The divorce between faith and work has pervaded far too long. Yet the winds of change are blowing. Many career-minded Christians are seeking to integrate faith with the rest of their lives. Pastors, seminarians and lay organizations are increasingly championing the movement. Everyday Christians are beginning to see that every believer contributes to the Great Commission, whether they work for a church or in an office.
But those of us on the other side of the ocean need some help.
See, I’m a missionary. It’s assumed missionaries are held to a higher calling. We’re called the “elite,” unordinarily brave and tirelessly energetic in evangelism. People assume that we’re able to scale mountains in order to bring the gospel to the lost — or that we can navigate the waters of work and ministry with ease given our incredible “calling.”
As a missionary, it’s my job to exegete culture, understand cross-cultural contextualization and execute a flawless church planting strategy. Yet, I must confess that the divorce between faith and work is a struggle for me. Somehow, despite all our prep work, we’ve missed the sermons on the marriage between work and faith.
Instead, the voices telling us how to do work and ministry are confusing. On one side, some missionaries operate with a “work platform” that keeps them secure in “closed” countries. Even though they work, it is assumed that real ministry only happens outside the walls of work. On the other side, other missionaries operate with a “ministry only” mindset. They see work as an interruption to the greater cause. Either way, these standards tell us work and ministry cannot coexist.
New missionaries arrive on the field pre-programmed with this mentality. The divorce perseveres. The missionary structures dictate that we become professional missionaries — fully furnished with an amazing tool-belt of equipment but lacking real time job skills. I myself experience this dynamic. I have the best church planting training in the world, but I have little ability to secure a real job in secular society.
Here’s why this divorce between faith and work matters: Missionary visas now create a stigma that is increasingly difficult to break away from — even in formerly secure locations. Our presence is suspicious without a contextualized designation. In urban areas, missionaries need to have an authentic contribution to the community. This is understandable. As a result, missionaries need a work/faith recalibration, too.
We are staring down the barrel of a loaded gun, hinging on two dichotomous linchpins: Is work a distraction, or is it an instrument for the gospel? How do we define a global theology of work to better equip missionaries? Here are four places to start: vision, community engagement, training, and teaming.
We need a holistic vision for the community.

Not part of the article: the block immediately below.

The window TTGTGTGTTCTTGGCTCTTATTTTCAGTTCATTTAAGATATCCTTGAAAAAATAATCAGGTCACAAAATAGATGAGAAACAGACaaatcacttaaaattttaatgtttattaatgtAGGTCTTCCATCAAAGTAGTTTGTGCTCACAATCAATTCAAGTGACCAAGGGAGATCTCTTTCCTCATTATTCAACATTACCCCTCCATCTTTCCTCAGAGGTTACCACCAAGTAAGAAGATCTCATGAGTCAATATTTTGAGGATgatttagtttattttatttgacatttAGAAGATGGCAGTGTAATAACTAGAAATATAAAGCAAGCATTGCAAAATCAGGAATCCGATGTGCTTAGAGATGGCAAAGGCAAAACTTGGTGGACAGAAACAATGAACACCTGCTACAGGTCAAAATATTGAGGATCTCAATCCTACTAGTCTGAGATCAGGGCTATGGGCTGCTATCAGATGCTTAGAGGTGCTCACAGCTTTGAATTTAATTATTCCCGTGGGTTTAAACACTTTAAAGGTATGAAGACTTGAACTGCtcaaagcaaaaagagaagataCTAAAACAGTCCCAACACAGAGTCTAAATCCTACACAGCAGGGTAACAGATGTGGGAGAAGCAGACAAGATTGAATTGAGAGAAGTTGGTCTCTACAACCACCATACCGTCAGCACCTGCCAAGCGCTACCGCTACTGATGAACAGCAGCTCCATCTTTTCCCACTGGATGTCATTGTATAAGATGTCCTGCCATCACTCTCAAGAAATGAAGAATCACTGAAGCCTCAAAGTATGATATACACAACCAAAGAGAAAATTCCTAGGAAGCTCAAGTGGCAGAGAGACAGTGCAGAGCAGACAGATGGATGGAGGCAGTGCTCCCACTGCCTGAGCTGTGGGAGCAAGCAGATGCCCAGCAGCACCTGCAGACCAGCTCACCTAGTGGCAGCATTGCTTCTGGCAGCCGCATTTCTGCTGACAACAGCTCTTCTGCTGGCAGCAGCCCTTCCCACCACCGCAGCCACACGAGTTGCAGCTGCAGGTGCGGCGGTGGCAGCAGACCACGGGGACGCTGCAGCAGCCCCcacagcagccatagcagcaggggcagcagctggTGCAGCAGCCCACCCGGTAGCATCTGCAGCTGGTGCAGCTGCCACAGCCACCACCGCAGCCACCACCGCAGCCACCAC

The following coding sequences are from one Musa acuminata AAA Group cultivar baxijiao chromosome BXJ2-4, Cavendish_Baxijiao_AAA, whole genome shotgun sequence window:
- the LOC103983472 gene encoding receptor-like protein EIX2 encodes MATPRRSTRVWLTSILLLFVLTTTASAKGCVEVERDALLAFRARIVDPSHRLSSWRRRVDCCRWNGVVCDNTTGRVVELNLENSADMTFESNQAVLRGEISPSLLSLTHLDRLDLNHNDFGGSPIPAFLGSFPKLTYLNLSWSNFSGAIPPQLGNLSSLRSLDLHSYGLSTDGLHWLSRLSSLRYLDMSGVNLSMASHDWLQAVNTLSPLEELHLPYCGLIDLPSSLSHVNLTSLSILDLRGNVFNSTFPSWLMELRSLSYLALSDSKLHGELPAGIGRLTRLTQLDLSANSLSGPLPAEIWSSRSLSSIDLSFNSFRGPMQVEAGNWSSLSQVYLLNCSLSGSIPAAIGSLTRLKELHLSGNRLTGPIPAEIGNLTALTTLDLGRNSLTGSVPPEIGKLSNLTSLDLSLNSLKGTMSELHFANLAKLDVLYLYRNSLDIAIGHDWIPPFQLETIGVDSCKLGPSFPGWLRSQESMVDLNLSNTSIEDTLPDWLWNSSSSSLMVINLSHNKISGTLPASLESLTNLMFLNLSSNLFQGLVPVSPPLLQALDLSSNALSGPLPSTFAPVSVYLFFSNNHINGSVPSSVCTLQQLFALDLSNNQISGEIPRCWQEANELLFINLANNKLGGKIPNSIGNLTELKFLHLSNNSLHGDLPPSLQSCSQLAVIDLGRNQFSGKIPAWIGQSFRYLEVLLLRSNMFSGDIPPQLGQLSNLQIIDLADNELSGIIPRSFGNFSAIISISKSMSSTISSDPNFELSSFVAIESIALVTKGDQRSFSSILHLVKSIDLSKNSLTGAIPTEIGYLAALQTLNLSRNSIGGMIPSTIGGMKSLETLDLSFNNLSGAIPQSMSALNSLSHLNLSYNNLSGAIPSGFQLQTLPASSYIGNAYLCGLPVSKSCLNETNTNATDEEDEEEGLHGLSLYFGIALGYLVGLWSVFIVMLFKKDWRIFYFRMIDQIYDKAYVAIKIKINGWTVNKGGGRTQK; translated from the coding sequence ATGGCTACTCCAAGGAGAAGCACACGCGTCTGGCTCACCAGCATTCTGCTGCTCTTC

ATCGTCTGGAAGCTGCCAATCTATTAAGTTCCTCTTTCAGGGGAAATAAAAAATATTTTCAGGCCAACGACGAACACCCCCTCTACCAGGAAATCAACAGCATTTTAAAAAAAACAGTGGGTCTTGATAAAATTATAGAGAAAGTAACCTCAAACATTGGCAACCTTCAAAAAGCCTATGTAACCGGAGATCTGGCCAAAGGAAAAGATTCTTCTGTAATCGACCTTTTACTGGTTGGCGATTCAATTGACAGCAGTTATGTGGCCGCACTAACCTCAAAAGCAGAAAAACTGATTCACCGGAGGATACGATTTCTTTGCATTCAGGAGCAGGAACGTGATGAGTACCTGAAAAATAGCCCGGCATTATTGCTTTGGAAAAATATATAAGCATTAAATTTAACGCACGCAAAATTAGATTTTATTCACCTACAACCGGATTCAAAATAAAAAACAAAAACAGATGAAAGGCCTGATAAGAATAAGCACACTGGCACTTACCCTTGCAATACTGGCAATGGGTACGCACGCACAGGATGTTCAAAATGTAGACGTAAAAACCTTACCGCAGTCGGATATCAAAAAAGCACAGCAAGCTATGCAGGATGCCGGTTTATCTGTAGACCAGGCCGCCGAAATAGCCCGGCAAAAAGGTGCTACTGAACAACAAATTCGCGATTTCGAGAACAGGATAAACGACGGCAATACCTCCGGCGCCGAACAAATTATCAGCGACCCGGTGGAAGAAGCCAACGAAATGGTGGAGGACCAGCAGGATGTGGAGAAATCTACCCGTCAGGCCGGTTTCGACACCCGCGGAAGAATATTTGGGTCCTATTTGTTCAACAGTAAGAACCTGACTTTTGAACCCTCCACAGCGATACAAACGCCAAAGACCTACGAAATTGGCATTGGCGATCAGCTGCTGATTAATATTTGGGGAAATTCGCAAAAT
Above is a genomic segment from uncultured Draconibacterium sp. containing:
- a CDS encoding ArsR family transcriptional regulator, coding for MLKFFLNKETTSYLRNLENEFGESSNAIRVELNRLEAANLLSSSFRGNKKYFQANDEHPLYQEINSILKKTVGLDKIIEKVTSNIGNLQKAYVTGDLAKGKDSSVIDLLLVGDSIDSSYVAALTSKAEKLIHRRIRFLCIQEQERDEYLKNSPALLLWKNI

Before missionaries plant a team, we ask: What are the needs of the community? Where is God moving in Christian and secular populations? What doors are already open? Who else is working here? What are they doing? How can we partner and learn from them?
We are skilled in asking these questions about planting churches. But we fall short in thinking through how to leverage work for the gospel.
A holistic, God-driven vision not only evaluates the lost condition of people’s heart, but also the condition of the community. How can we benefit each community through work? We could ask questions like: How does work fit within the already present community? What individual experiences and qualifications do we bring to the table? Is there a current market, and can we effectively operate? And on the ministry side, perhaps we need to consider community partnerships and team qualification. Both sets of questions will create balance between the two worlds.
When teams are planted with only half of this picture, we risk our long-term effectiveness and sustainable presence in the community. We need to ask big questions before we move to the area, and the answers to those questions should help us cast a holistic, God-driven vision in response.
We need to live in and develop communities.
When we do our work well and in a God-honoring way — and when each work project provides a needed service — we move beyond our reputation as outsiders. We become contributors to the community’s economic stability. As our kingdom-minded businesses and work grow and expand, these business will shape the industry standards because we operate with excellence. Others will ultimately follow suit.
Here’s the temptation: It will be easy for missionaries to go along with what is trending. If one team has a successful integration of faith and work, we will want to copy what they did. But a cookie-cutter business strategy won’t necessarily improve the community, nor will it fit your unique gifts and talents. We need to ask: What kind of venture would utilize my talents and gifts? What would help this community? Do I have the skills to lead a community through my work? If not, who around me does? Are there others that are already building community I can partner with? These questions lead us toward a life of integration — and help us build actual communities, instead of dropping cookie-cutter solutions.